__________________
Jeannie
Lady Fitzgerald is offline   Reply With Quote
Old 01-04-2012, 08:40 PM   #7
SecretCoveDave
Senior Member
 
Join Date: Nov 2011
Location: Secret Cove
Posts: 6,205
OMH --- Over My Head. Let me know how this one turns out.
__________________
2010 Jayco Feather Sport 22'6" DrawTite,12,000 lbs.
2011 Ford F-150 XLT SCrew 4x4 Tow Package
"If you can't be smart; be stubborn.". DG.
SecretCoveDave is offline   Reply With Quote
Old 01-05-2012, 07:07 AM   #8
jim44646
Senior Member
 
jim44646's Avatar
 
Join Date: Nov 2011
Posts: 205
Quote:
Originally Posted by SecretCoveDave View Post
OMH --- Over My Head. Let me know how this one turns out.
Way over my head also. I'd have to see to belive.
jim44646 is offline   Reply With Quote
Old 01-05-2012, 08:26 AM   #9
rodro123
Senior Member
 
Join Date: Sep 2010
Location: Wisconsin
Posts: 275
Quote:
Originally Posted by Murphie View Post
I just read about this hitch in the Feb. issue of TL. It took me a few minutes to figure out how it worked . Watch the promo they have on YouTube and tell me what you think. Sorry I don't have the link but if you google it you will see their hitch which uses tension on a chain instead of spring bars . The hitch ball is unique because it is tapered at the lower end. The tapered end is covered with a friction material that acts like a brake. The chains attach to a triangular plate that in turn attaches to the bottom end of the hitch ball, acting like a yoke and providing the weight distribution .This hitch is quite ingenious. Sorry if this is confusing but you really have to see it to appreciate it. I don't know if this would tow better than a regular set up but I think the time putting tension on the chains would leave you no further ahead than having spring bars to deal with. I do like the way the rest of the system works and wonder if it would equal the duel cam hp anti sway system.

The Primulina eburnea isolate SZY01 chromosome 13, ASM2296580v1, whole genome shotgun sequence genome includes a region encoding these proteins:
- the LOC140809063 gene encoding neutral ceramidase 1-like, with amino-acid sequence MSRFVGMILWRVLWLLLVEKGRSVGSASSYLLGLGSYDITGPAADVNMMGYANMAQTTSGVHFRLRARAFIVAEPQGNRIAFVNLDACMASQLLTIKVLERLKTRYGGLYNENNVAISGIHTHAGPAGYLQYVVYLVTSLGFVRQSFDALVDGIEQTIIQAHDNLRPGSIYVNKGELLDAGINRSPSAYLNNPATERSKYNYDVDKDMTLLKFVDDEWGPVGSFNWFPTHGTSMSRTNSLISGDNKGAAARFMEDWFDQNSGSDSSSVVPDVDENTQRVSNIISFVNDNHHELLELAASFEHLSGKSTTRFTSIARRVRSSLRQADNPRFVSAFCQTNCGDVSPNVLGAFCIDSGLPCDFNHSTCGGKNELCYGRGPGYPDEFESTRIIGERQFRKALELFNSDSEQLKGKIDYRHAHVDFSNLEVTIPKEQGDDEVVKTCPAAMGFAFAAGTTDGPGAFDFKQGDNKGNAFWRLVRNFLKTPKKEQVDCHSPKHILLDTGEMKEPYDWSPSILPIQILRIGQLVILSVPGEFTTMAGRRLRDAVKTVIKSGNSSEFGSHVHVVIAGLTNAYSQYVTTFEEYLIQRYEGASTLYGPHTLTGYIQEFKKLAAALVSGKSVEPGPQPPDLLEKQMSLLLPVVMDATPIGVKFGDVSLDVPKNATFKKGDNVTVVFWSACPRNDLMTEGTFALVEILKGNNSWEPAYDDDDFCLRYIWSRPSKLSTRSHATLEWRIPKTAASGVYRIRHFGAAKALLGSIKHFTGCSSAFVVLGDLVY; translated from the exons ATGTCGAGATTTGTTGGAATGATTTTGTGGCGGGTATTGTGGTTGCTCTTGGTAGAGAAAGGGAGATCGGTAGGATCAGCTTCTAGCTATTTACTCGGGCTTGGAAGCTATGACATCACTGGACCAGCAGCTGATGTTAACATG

Wow nice find let us know how it works at only $499 Retail and can handle up 14,400lbs
__________________
Rod & Linda From Wisconsin
2- Labs (Thor & Ronnie)
2011 Eagle 320RLDS
2008 Ford F350 SD Powerstroke 6.4 Dually King Ranch
14,000#/1400 Equal-i-zer 4-way sway bars
rodro123 is offline   Reply With Quote
Old 01-05-2012, 10:01 PM   #10
Murphie
Senior Member
 
Join Date: May 2011
Location: Aldergrove British Columbia
Posts: 742
Thanks for the feedback. Just a few thoughts about this hitch. The urethane springs are welded to the bars attached to the trailer frame. The friction on the ball is proportional to the tongue weight of the trailer. It is the tension on the chains that provide the weight distribution. The tension would have to be added and removed each time trailer is hitched up and then unhitched. Like the dual cam system the more the trailer is out of true the more force is applied to bring the trailer back into a straight line. This cannot be said of most other trailer hitches.
__________________

__________________
Richard
2011 Jay Feather Select 28U
2007 Silverado Crewcab LT 6.0L
Happily married and father of
two university students.
Cancer survivor
Murphie is offline   Reply With Quote
Reply

Thread Tools
Display Modes

Posting Rules
You may not post new threads
You may not post replies
You may not post attachments
You may not edit your posts

BB code is On
Smilies are On
[IMG] code is On
HTML code is Off

Forum Jump

Powered by vBadvanced CMPS v3.2.3

All times are GMT -6. The time now is 07:35 PM.


Powered by vBulletin® Version 3.8.8 Beta 1
Copyright ©2000 - 2014, vBulletin Solutions, Inc.